Why face masks may stick around even when the Covid-19 pandemic is over

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Now that the United States population is building immunity through vaccinations, some might wonder if we’ll still be wearing face masks on the other side of the pandemic. Public health officials have been loosening mask requirements.

Some people may choose to keep wearing a mask in public settings for many reasons including wanting to protect others from infections, and find relief from social anxiety.

Across the United States, local public health departments are starting to loosen their mask mandates.

Recent guidance states that vaccinated people can shed their masks in certain indoor settings and that unvaccinated people can often go maskless outdoors. Masks have, for the duration of the pandemic, served as protective shields against COVID-19.

They’ve protected us from inhaling aerosols and respiratory droplets carrying bits of the coronavirus, and they’ve protected others from being exposed to our potentially infectious droplets.

Now that the United States is building immunity through vaccinations, some might wonder if we’ll still be wearing face masks on the other side of the pandemic.
In Asia, people have worn masks for decades.

There, it is seen as a courtesy to mask up when you’re sick to stop germs from spreading to others.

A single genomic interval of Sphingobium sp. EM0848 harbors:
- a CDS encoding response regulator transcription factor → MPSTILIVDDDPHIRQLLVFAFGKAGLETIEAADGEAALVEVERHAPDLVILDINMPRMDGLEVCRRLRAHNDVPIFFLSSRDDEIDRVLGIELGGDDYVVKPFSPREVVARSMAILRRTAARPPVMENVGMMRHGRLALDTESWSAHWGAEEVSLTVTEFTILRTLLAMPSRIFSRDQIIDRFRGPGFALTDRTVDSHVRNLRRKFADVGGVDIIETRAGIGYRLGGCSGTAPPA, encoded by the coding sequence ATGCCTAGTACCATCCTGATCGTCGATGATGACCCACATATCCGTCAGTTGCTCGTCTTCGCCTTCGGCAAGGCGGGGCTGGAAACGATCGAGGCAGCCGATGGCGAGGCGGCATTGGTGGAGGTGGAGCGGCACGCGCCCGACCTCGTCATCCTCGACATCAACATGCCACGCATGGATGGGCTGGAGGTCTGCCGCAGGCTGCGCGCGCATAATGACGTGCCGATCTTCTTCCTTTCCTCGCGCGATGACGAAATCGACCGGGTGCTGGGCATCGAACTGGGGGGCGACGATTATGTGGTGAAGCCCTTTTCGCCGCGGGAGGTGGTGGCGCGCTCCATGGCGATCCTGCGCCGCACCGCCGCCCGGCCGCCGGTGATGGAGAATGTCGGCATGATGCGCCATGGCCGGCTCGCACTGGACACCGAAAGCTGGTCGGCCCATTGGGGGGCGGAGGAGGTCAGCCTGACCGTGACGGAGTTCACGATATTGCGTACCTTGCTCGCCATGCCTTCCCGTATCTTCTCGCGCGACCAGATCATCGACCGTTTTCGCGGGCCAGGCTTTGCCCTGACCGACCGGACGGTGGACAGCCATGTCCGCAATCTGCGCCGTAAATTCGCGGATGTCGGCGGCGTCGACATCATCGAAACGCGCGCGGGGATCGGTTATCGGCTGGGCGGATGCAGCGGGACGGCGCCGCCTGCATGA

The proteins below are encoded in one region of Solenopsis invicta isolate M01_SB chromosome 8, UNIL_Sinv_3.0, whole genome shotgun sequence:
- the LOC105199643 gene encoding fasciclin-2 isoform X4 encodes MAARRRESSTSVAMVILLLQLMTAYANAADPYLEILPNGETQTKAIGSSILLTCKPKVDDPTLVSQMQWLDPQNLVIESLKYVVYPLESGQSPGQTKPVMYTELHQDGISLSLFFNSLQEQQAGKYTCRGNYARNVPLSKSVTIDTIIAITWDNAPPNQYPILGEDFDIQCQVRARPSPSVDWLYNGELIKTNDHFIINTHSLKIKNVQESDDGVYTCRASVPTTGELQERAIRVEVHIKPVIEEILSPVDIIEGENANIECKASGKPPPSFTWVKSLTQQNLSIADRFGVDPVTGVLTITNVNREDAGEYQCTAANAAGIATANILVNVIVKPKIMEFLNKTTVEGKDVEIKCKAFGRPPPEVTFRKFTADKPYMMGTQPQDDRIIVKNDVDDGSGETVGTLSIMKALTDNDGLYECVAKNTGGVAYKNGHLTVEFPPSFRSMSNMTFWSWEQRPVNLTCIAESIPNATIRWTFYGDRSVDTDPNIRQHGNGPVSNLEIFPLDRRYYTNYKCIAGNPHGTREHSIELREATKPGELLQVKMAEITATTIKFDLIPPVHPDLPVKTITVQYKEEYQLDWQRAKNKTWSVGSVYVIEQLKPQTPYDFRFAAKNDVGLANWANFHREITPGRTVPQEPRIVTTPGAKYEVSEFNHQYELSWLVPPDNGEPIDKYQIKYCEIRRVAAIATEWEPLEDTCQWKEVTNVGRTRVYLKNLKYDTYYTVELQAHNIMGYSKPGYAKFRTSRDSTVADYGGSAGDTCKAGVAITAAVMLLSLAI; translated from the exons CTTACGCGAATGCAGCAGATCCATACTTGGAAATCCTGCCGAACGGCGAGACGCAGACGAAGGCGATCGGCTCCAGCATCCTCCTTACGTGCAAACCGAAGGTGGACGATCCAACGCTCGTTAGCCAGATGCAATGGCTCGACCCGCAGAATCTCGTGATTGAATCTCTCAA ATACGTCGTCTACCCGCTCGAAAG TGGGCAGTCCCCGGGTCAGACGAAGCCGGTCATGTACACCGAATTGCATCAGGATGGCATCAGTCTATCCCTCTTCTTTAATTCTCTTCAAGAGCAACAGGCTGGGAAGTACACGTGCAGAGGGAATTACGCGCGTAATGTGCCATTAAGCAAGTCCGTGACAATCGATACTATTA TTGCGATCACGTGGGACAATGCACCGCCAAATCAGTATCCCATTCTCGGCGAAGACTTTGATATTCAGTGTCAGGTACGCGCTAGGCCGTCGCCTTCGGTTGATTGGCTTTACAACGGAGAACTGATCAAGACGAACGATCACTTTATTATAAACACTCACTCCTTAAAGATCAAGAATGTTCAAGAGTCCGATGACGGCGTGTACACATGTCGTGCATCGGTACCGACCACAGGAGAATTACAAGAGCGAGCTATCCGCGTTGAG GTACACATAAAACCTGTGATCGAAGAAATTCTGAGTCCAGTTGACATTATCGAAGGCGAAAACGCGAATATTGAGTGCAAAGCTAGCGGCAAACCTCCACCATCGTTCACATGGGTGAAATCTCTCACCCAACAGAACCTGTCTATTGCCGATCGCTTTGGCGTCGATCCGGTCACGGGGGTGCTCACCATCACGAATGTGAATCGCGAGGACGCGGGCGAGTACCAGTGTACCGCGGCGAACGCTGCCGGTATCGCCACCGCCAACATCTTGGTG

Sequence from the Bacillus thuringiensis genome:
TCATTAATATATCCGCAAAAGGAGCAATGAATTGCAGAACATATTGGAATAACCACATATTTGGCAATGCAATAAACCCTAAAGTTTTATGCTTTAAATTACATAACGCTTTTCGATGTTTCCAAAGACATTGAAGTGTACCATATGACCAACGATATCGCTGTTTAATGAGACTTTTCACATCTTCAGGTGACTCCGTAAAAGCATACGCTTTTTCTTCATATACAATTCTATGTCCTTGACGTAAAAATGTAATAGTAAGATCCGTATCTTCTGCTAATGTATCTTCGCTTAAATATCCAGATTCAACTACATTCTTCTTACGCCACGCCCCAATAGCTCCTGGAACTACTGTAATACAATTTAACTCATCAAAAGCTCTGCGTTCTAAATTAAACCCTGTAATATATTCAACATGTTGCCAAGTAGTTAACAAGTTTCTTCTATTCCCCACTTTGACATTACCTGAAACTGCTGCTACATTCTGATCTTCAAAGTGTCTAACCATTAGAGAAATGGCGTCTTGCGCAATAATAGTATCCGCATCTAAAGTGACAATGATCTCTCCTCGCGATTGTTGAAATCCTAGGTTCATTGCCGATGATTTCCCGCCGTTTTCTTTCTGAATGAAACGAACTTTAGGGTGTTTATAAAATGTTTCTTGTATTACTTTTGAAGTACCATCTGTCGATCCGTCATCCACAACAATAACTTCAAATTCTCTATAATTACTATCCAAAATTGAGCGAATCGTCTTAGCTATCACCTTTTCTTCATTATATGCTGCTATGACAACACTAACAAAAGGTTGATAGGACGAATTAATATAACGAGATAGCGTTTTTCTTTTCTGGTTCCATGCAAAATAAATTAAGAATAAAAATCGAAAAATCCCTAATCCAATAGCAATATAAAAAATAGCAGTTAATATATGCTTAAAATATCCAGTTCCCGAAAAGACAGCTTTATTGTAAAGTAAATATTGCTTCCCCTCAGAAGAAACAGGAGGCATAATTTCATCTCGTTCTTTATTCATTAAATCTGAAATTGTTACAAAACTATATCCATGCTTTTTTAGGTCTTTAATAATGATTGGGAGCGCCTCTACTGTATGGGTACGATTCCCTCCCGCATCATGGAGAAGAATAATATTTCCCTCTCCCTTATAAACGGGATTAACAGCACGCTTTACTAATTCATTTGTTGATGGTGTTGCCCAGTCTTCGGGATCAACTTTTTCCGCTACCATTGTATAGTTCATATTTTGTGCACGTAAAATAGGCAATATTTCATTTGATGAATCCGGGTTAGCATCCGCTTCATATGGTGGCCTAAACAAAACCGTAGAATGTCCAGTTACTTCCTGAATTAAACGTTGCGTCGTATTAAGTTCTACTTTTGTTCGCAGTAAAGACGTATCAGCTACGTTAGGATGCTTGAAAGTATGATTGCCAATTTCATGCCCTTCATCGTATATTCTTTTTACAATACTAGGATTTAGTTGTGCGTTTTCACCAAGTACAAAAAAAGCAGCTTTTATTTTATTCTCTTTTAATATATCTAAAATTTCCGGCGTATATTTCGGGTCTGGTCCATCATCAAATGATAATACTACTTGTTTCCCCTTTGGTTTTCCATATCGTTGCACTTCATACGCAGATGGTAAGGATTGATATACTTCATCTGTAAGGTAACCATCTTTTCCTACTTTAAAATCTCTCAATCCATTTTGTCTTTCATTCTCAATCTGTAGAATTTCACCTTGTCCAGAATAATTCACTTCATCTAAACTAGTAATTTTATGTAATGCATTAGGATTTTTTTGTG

The United States will likely see mask wearing decline as immunity increases, but many Americans will likely choose to hold onto their masks even after the pandemic ends.

Face masks provide protection against a range of infectious diseases. They protect us against COVID-19, but they can also act as a shield against common respiratory illnesses like influenza and the common cold.

“Since millions have been wearing masks, the common cold and flu virus in the last year was significantly less [prevalent] compared to years before,” says Dr. Bindiya Gandhi, an integrative and family medicine physician based in Atlanta, Georgia.

Asian countries have a long history of people wearing masks to prevent airborne transmission of infections. The practice became even more commonplace in Asia after the SARS outbreak in 2003.

“It seems likely and sensible that many people will continue to wear masks after the immediate threat of COVID-19 has subsided,” says Dr. David Cutler, a family medicine physician at Providence Saint John’s Health Center in Santa Monica, California.

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